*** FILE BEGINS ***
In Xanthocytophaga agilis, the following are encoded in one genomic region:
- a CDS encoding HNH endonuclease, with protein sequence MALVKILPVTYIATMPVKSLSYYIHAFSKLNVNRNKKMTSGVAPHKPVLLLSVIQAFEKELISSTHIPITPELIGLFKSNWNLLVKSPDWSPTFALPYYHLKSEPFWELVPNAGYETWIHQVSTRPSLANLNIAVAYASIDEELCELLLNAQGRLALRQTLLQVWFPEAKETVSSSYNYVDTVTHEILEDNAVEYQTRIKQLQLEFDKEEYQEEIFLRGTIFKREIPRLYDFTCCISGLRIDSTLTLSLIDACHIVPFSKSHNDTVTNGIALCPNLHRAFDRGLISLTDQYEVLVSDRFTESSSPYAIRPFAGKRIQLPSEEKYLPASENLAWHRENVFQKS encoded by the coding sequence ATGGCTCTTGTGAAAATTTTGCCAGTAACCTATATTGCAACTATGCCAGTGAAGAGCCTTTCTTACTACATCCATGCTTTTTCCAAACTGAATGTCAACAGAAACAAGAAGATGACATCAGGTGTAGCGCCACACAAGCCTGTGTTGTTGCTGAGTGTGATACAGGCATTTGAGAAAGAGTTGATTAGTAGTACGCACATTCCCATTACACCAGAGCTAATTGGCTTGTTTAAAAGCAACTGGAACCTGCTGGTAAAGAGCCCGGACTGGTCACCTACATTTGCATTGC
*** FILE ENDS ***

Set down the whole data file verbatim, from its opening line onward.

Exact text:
In Xanthocytophaga agilis, the following are encoded in one genomic region:
- a CDS encoding HNH endonuclease, with protein sequence MALVKILPVTYIATMPVKSLSYYIHAFSKLNVNRNKKMTSGVAPHKPVLLLSVIQAFEKELISSTHIPITPELIGLFKSNWNLLVKSPDWSPTFALPYYHLKSEPFWELVPNAGYETWIHQVSTRPSLANLNIAVAYASIDEELCELLLNAQGRLALRQTLLQVWFPEAKETVSSSYNYVDTVTHEILEDNAVEYQTRIKQLQLEFDKEEYQEEIFLRGTIFKREIPRLYDFTCCISGLRIDSTLTLSLIDACHIVPFSKSHNDTVTNGIALCPNLHRAFDRGLISLTDQYEVLVSDRFTESSSPYAIRPFAGKRIQLPSEEKYLPASENLAWHRENVFQKS encoded by the coding sequence ATGGCTCTTGTGAAAATTTTGCCAGTAACCTATATTGCAACTATGCCAGTGAAGAGCCTTTCTTACTACATCCATGCTTTTTCCAAACTGAATGTCAACAGAAACAAGAAGATGACATCAGGTGTAGCGCCACACAAGCCTGTGTTGTTGCTGAGTGTGATACAGGCATTTGAGAAAGAGTTGATTAGTAGTACGCACATTCCCATTACACCAGAGCTAATTGGCTTGTTTAAAAGCAACTGGAACCTGCTGGTAAAGAGCCCGGACTGGTCACCTACATTTGCATTGC